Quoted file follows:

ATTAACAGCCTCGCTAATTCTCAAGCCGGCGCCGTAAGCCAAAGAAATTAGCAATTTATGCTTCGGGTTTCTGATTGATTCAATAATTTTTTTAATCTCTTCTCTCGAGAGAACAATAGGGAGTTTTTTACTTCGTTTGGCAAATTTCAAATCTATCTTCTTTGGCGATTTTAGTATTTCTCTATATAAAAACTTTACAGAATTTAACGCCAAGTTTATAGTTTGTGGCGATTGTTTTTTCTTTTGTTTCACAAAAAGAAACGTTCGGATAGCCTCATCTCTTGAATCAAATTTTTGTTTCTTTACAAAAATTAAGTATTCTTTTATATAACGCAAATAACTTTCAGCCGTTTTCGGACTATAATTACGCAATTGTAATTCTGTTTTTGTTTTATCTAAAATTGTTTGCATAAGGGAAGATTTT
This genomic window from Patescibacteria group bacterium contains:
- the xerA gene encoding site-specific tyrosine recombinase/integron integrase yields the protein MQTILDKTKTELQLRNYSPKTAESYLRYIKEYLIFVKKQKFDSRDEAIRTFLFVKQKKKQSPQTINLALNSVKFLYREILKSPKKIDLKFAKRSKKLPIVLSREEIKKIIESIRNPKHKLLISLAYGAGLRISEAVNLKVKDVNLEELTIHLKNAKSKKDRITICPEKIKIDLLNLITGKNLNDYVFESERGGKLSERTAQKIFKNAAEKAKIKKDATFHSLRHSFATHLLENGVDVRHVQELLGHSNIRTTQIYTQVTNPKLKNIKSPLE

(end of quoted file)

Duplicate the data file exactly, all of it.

ATTAACAGCCTCGCTAATTCTCAAGCCGGCGCCGTAAGCCAAAGAAATTAGCAATTTATGCTTCGGGTTTCTGATTGATTCAATAATTTTTTTAATCTCTTCTCTCGAGAGAACAATAGGGAGTTTTTTACTTCGTTTGGCAAATTTCAAATCTATCTTCTTTGGCGATTTTAGTATTTCTCTATATAAAAACTTTACAGAATTTAACGCCAAGTTTATAGTTTGTGGCGATTGTTTTTTCTTTTGTTTCACAAAAAGAAACGTTCGGATAGCCTCATCTCTTGAATCAAATTTTTGTTTCTTTACAAAAATTAAGTATTCTTTTATATAACGCAAATAACTTTCAGCCGTTTTCGGACTATAATTACGCAATTGTAATTCTGTTTTTGTTTTATCTAAAATTGTTTGCATAAGGGAAGATTTT
This genomic window from Patescibacteria group bacterium contains:
- the xerA gene encoding site-specific tyrosine recombinase/integron integrase yields the protein MQTILDKTKTELQLRNYSPKTAESYLRYIKEYLIFVKKQKFDSRDEAIRTFLFVKQKKKQSPQTINLALNSVKFLYREILKSPKKIDLKFAKRSKKLPIVLSREEIKKIIESIRNPKHKLLISLAYGAGLRISEAVNLKVKDVNLEELTIHLKNAKSKKDRITICPEKIKIDLLNLITGKNLNDYVFESERGGKLSERTAQKIFKNAAEKAKIKKDATFHSLRHSFATHLLENGVDVRHVQELLGHSNIRTTQIYTQVTNPKLKNIKSPLE